Since mankind landed on the moon fifty years ago, our technological progress has rapidly expanded across every single sector and discipline of science. Thanks to technology developed specifically for the Apollo-11 mission, we now have computer circuits, liquid-cooled garments for race drivers and firefighters, and better insulation for our homes.
Innovation builds on innovation, the internet wouldn’t have been possible without the first computers, today’s smartphones wouldn’t exist without the giant mobiles of the nineties. 5G is already a reality, building on existing 4G and 3G technology.
As battery technology has allowed us to store more power in smaller cells, we can now carry computers in our pockets, our cars can drive for miles on a single charge, and we can harness the power of the sun more efficiently than ever.
We are seeing new technology being developed at a prodigious rate. Companies invested $11.1 trillion into digital transformation last year, with more importance being placed on cloud storage, data capture and analysis, and machine learning.
Technology which is commonplace today like AI and additive manufacturing was the stuff of science fiction at the start of the century, but will have a huge impact in the most important areas of our society: energy, aviation, aerospace, transport, and medicine.
Over the next five years, we’ll likely see more AI and IoT-enabled devices and objects in our homes and workplaces. Facebook, Google, and Youtube already use AI in their products. Over the next few years, these AI systems will become more refined, more accurate, and more prevalent in our everyday lives.
Leading on from this, robotics is of course an ever-accelerating field of study. Robots are becoming smarter, more dextrous, and are increasingly able to understand the human world. Over the next decade we’ll see more and more robots in the workplace, but also on our streets. Thanks to machine learning, soon robots won’t have to programmed for one specific task: they’ll be able to learn on the job.
Blockchain is another technology poised to revolutionise how we handle data, communications, and cyber security. While the technology has primarily been used for cryptocurrency, it could be applied to provide secure end-to-end communications, unreadable by anyone other than the sender and the intended recipient.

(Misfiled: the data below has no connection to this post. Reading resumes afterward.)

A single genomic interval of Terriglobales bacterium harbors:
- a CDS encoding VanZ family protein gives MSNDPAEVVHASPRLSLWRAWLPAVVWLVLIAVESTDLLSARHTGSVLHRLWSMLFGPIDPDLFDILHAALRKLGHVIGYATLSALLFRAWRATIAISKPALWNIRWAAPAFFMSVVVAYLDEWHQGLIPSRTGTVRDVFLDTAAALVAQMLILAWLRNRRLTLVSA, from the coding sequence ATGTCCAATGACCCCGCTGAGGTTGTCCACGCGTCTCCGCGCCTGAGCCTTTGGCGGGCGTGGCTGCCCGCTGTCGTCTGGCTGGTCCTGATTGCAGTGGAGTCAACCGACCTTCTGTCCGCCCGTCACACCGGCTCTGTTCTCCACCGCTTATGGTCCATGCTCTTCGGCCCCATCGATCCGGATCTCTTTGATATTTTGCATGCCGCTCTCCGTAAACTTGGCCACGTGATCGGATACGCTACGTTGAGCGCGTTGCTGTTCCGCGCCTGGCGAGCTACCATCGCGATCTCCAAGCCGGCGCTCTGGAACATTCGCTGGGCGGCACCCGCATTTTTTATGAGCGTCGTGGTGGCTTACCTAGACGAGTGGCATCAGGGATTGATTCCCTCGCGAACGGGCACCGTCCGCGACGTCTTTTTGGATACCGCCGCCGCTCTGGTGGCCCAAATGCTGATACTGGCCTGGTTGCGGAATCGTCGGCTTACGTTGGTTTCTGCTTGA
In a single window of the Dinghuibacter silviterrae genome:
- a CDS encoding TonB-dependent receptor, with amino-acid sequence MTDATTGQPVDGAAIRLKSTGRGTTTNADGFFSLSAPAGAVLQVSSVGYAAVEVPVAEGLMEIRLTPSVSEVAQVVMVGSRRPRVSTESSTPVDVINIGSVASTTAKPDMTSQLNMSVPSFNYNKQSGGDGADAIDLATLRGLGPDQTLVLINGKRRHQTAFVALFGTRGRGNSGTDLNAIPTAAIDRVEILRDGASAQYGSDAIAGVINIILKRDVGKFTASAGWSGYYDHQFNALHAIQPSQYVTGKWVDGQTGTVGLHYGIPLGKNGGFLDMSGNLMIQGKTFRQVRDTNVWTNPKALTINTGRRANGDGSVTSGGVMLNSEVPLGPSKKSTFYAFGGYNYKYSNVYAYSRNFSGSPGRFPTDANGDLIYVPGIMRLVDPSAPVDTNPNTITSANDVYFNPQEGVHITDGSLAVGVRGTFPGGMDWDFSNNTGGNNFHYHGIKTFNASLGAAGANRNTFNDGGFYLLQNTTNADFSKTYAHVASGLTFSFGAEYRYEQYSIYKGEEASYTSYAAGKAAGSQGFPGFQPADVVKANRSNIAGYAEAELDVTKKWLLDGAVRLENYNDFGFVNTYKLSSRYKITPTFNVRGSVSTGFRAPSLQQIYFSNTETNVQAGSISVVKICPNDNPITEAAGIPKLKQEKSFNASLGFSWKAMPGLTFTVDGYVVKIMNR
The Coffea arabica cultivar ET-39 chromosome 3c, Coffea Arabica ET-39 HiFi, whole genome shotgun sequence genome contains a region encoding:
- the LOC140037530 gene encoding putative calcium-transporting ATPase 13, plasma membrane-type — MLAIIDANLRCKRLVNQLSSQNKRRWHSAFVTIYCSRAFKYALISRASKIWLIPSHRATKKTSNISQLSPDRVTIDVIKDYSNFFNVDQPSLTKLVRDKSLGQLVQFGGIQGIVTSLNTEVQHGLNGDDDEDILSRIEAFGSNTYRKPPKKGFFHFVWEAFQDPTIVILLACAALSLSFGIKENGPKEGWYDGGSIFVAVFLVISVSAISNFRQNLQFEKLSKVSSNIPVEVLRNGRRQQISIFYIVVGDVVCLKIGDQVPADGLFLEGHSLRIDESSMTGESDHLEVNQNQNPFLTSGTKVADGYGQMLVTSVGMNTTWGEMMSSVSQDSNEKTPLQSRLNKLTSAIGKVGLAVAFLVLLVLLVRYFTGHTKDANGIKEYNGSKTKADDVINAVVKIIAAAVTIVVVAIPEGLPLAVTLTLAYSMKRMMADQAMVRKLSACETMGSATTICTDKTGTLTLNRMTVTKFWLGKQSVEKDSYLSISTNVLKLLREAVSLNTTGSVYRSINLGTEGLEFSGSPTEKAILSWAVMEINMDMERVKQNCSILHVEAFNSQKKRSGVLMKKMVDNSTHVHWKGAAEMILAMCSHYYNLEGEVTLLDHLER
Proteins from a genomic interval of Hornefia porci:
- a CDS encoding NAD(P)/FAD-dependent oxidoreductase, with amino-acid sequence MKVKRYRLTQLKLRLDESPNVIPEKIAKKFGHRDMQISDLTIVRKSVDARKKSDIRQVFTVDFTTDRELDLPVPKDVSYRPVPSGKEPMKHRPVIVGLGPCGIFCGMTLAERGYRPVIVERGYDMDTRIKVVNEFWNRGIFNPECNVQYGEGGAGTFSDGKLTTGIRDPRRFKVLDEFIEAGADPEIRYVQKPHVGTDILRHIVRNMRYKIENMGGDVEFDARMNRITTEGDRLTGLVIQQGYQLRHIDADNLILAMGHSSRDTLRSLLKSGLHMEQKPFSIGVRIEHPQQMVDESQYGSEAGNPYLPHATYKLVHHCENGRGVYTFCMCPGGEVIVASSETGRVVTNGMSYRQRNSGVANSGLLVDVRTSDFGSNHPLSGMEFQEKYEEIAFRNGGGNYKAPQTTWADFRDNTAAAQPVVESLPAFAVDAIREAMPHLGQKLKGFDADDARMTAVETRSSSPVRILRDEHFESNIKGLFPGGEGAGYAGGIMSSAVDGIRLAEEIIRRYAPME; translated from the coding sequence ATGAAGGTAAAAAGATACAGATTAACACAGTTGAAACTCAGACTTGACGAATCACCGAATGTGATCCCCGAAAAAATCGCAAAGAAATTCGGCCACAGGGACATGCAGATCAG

Quantum computing has only become a possibility thanks to decades of innovations, research, and engineers striving for more powerful computers. Using concepts originally developed in theoretical physics, quantum computing utilises subatomic particles’ ability to exist in more than one place at any given moment. This means operations can be done faster, using less energy, making the computer more efficient. We’ll likely see quantum computers becoming more frequent by the end of the decade, making older models obsolete.
Engineering is currently in the middle of a skills shortage. New technology is constantly being created, and old systems are always being improved, meaning there is an increasingly high skill ceiling for engineers.
Engineers who have been in the industry for five years may already have skills on obsolete systems, materials, or designs. Engineers who have been in the field for fifteen years likely have gaps in their knowledge that would require training to keep up with new apprentices and graduates.
The level of technological innovation is currently moving faster than we’re training new engineers, meaning we’re heading to a point where there aren’t enough qualified professionals to work on the newest systems.
This can only be addressed by getting more young people into engineering, and training those already in the field to work on the newest technology.
Technical recruitment companies are one of the best way engineering companies can stay ahead of the skills shortage, ensuring they have the very best talent to keep building the technology of the future.